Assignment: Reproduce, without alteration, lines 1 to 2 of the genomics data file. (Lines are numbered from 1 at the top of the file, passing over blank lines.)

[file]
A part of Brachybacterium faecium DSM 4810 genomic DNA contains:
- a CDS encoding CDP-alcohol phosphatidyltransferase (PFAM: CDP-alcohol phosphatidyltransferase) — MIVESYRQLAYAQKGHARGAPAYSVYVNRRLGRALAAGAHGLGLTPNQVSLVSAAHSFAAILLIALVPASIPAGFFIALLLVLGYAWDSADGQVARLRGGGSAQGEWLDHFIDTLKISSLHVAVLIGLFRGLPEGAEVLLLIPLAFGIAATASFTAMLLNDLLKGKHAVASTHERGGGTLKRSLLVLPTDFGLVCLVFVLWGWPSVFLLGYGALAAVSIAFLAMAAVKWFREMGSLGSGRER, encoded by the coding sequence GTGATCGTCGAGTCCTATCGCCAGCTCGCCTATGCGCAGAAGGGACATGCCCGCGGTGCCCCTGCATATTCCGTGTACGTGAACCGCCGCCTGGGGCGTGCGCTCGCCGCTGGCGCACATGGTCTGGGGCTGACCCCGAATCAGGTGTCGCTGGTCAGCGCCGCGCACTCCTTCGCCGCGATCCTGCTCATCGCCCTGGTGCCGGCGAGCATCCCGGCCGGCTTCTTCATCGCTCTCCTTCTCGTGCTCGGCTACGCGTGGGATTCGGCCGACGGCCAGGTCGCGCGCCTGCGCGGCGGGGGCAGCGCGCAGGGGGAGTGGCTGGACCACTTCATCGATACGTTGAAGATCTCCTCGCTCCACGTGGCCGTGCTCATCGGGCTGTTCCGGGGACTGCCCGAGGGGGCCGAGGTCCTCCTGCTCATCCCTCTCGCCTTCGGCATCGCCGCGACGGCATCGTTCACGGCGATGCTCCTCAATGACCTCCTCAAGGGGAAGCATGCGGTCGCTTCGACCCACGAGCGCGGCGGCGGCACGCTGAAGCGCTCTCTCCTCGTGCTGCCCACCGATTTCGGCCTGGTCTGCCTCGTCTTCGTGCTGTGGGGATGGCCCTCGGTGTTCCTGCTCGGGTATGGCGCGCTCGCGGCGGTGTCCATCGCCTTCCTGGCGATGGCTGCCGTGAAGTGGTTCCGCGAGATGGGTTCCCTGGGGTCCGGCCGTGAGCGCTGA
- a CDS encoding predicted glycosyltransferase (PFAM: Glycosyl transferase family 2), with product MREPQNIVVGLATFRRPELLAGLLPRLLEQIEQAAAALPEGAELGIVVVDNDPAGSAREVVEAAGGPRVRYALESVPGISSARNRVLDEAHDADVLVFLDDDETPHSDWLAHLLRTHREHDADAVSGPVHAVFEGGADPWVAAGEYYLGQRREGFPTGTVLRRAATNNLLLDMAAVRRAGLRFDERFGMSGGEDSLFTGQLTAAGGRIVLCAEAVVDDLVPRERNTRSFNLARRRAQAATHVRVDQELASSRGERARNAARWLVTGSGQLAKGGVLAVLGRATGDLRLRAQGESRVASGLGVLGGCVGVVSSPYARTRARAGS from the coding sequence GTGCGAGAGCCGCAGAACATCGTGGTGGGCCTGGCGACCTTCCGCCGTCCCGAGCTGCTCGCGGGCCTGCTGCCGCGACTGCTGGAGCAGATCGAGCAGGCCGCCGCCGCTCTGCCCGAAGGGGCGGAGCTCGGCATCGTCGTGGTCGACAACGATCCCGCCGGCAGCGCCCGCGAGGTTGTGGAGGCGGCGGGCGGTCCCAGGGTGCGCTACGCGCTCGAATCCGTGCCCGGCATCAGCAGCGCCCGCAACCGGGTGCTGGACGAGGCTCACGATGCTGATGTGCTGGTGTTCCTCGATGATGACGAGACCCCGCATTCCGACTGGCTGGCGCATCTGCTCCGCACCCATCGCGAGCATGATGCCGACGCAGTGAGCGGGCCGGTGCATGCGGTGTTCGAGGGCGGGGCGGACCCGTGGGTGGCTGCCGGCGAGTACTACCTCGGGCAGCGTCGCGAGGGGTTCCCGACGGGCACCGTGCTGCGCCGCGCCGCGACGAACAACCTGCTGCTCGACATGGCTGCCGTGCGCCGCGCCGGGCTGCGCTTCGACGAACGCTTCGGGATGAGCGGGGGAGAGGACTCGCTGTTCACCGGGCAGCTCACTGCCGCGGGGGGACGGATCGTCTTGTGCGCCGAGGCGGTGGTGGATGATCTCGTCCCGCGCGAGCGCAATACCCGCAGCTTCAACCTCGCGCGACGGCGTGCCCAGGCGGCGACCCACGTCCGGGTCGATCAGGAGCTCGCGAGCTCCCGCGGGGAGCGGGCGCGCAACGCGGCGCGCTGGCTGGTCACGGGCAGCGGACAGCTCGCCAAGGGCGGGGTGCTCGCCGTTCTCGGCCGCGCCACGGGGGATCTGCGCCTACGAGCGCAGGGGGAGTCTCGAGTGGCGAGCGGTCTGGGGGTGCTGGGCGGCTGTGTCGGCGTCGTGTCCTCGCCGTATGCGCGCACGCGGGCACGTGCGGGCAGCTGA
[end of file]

A part of Brachybacterium faecium DSM 4810 genomic DNA contains:
- a CDS encoding CDP-alcohol phosphatidyltransferase (PFAM: CDP-alcohol phosphatidyltransferase) — MIVESYRQLAYAQKGHARGAPAYSVYVNRRLGRALAAGAHGLGLTPNQVSLVSAAHSFAAILLIALVPASIPAGFFIALLLVLGYAWDSADGQVARLRGGGSAQGEWLDHFIDTLKISSLHVAVLIGLFRGLPEGAEVLLLIPLAFGIAATASFTAMLLNDLLKGKHAVASTHERGGGTLKRSLLVLPTDFGLVCLVFVLWGWPSVFLLGYGALAAVSIAFLAMAAVKWFREMGSLGSGRER, encoded by the coding sequence GTGATCGTCGAGTCCTATCGCCAGCTCGCCTATGCGCAGAAGGGACATGCCCGCGGTGCCCCTGCATATTCCGTGTACGTGAACCGCCGCCTGGGGCGTGCGCTCGCCGCTGGCGCACATGGTCTGGGGCTGACCCCGAATCAGGTGTCGCTGGTCAGCGCCGCGCACTCCTTCGCCGCGATCCTGCTCATCGCCCTGGTGCCGGCGAGCATCCCGGCCGGCTTCTTCATCGCTCTCCTTCTCGTGCTCGGCTACGCGTGGGATTCGGCCGACGGCCAGGTCGCGCGCCTGCGCGGCGGGGGCAGCGCGCAGGGGGAGTGGCTGGACCACTTCATCGATACGTTGAAGATCTCCTCGCTCCACGTGGCCGTGCTCATCGGGCTGTTCCGGGGACTGCCCGAGGGGGCCGAGGTCCTCCTGCTCATCCCTCTCGCCTTCGGCATCGCCGCGACGGCATCGTTCACGGCGATGCTCCTCAATGACCTCCTCAAGGGGAAGCATGCGGTCGCTTCGACCCACGAGCGCGGCGGCGGCACGCTGAAGCGCTCTCTCCTCGTGCTGCCCACCGATTTCGGCCTGGTCTGCCTCGTCTTCGTGCTGTGGGGATGGCCCTCGGTGTTCCTGCTCGGGTATGGCGCGCTCGCGGCGGTGTCCATCGCCTTCCTGGCGATGGCTGCCGTGAAGTGGTTCCGCGAGATGGGTTCCCTGGGGTCCGGCCGTGAGCGCTGA